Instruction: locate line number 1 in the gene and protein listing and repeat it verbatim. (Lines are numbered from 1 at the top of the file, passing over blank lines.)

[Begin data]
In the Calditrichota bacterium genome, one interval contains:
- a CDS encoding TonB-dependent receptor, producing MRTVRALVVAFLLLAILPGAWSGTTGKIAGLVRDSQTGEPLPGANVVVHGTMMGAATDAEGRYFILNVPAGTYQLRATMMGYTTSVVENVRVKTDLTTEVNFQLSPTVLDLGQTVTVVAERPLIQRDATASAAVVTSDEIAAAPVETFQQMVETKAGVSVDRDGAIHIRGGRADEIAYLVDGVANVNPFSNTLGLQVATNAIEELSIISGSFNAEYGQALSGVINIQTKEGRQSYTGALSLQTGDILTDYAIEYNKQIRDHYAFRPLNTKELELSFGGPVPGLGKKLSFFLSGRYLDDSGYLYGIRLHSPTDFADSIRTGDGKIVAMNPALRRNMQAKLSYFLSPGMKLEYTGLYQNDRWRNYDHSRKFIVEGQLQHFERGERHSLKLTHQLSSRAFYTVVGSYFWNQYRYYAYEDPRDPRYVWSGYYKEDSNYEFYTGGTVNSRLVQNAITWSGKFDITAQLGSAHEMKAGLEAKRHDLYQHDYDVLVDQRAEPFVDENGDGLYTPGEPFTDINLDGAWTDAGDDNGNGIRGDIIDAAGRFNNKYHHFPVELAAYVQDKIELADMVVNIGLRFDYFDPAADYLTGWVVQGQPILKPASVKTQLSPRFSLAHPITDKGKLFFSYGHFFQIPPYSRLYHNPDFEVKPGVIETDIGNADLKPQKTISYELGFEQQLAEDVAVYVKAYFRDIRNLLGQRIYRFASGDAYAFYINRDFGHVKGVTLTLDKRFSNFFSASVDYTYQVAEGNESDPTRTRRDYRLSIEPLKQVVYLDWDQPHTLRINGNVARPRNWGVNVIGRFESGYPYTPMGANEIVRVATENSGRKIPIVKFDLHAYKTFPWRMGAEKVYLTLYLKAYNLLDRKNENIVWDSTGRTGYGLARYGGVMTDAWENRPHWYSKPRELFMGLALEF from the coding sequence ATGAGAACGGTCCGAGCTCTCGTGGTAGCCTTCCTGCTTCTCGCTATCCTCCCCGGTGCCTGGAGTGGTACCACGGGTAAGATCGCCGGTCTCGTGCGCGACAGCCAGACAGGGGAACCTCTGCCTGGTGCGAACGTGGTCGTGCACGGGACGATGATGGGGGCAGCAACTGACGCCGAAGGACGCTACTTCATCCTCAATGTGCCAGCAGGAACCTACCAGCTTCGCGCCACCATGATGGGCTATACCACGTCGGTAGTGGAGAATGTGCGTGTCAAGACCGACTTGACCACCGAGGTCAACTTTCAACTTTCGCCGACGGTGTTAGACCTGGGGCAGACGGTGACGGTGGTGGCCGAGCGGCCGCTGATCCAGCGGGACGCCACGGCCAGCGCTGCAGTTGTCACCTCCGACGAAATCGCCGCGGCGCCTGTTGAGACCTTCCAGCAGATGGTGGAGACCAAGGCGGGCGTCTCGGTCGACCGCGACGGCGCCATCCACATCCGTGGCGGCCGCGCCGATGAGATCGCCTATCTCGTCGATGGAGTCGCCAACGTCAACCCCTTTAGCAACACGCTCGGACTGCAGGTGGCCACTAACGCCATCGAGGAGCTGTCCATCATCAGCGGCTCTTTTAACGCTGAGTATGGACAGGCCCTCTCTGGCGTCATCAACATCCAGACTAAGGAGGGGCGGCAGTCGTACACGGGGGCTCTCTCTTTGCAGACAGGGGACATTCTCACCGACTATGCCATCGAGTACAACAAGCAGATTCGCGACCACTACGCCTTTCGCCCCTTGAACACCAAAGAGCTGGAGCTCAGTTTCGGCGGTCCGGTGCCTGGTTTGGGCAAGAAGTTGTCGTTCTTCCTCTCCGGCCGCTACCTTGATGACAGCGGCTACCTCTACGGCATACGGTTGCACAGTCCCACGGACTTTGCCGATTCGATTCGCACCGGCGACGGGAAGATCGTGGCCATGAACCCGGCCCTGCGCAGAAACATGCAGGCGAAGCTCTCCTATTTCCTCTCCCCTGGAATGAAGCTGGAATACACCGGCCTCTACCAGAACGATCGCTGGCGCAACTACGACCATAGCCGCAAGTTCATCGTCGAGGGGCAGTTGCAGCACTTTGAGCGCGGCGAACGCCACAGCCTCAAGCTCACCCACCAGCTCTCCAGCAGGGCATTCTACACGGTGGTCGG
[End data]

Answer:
In the Calditrichota bacterium genome, one interval contains: